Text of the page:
Objective Health screenings, physical tests that diagnose disease, are underutilized. Motivational interviewing (MI) may increase health screening rates. This paper systematically reviewed the published articles that examined the efficacy of MI for improving health screening uptake. Methods Articles published before April 28, 2015 were reviewed from PubMed, PsycINFO, and CINAHL. Study methodology, participant demographics, outcomes and quality were extracted from each article. Results Of the 1573 abstracts, 13 met inclusion criteria. Of the 13 studies, 6 found MI more efficacious than a control, 2 found MI more efficacious than a weak control yet equivalent to an active control, and 3 found MI was not significantly better than a control. Two single arm studies reported improvements in health screening rates following an MI intervention. Conclusions MI shows promise for improving health screening uptake. However, given the mixed results, the variability amongst the studies and the limited number of randomized trials, it is difficult to discern the exact impact of MI on health screening uptake. Practice implications Future research is needed to better understand the impact of MI in this context. Such research would determine whether MI should be integrated into standard clinical practice for improving health screening uptake.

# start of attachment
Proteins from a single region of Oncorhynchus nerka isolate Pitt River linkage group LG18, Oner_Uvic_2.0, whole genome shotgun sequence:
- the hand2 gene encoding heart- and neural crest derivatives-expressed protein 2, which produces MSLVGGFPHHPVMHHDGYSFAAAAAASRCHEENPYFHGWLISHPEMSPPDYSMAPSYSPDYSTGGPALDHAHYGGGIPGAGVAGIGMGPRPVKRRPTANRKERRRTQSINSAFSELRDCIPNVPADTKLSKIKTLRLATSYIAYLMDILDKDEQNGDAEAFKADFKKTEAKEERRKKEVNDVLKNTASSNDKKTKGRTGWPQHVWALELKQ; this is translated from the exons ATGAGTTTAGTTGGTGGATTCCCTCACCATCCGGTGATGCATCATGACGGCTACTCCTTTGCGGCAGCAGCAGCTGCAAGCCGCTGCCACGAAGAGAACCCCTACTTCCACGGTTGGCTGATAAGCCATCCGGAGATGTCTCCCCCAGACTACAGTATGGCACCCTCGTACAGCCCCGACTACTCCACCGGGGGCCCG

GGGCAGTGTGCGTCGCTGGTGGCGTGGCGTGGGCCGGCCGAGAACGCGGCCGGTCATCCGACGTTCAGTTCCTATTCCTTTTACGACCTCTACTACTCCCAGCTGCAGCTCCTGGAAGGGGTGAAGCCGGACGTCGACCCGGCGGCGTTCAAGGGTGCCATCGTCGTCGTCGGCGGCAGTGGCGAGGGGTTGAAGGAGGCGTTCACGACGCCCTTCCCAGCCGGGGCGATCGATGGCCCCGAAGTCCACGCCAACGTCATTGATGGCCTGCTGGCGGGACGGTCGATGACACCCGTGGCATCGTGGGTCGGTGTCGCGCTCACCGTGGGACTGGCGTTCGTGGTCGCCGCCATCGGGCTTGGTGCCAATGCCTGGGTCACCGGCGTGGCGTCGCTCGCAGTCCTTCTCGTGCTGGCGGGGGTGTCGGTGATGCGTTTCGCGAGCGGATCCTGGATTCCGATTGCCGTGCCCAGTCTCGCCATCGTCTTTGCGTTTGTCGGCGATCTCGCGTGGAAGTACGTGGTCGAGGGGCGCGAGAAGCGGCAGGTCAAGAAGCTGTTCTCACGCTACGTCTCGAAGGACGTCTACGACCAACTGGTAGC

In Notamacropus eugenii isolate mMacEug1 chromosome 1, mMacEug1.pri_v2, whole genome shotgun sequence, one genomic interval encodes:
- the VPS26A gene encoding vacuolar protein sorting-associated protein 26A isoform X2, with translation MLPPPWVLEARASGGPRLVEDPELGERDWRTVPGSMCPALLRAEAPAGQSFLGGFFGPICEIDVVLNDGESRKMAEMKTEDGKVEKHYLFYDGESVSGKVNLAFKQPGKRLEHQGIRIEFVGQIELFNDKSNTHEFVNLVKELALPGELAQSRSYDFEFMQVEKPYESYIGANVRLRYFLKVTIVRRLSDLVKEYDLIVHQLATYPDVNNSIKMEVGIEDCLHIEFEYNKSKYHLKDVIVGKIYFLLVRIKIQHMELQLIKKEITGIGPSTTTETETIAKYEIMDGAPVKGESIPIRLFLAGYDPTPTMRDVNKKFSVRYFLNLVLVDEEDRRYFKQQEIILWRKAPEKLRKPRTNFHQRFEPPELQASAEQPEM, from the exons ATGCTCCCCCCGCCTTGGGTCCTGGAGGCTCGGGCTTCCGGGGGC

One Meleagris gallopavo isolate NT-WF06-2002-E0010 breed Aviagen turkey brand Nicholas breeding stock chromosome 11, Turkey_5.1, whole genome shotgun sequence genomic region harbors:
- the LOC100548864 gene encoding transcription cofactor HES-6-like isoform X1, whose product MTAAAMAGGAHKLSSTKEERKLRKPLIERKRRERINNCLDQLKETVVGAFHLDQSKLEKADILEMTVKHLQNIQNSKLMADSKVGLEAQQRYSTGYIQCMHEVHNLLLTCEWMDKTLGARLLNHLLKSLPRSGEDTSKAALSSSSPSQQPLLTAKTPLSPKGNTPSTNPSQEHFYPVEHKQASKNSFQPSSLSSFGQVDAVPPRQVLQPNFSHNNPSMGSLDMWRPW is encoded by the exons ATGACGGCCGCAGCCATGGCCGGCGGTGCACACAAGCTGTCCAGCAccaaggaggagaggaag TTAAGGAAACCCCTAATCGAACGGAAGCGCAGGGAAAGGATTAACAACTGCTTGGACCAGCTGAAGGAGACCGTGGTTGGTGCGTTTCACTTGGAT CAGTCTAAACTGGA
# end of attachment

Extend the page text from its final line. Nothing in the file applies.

- Health screenings
- Motivational interviewing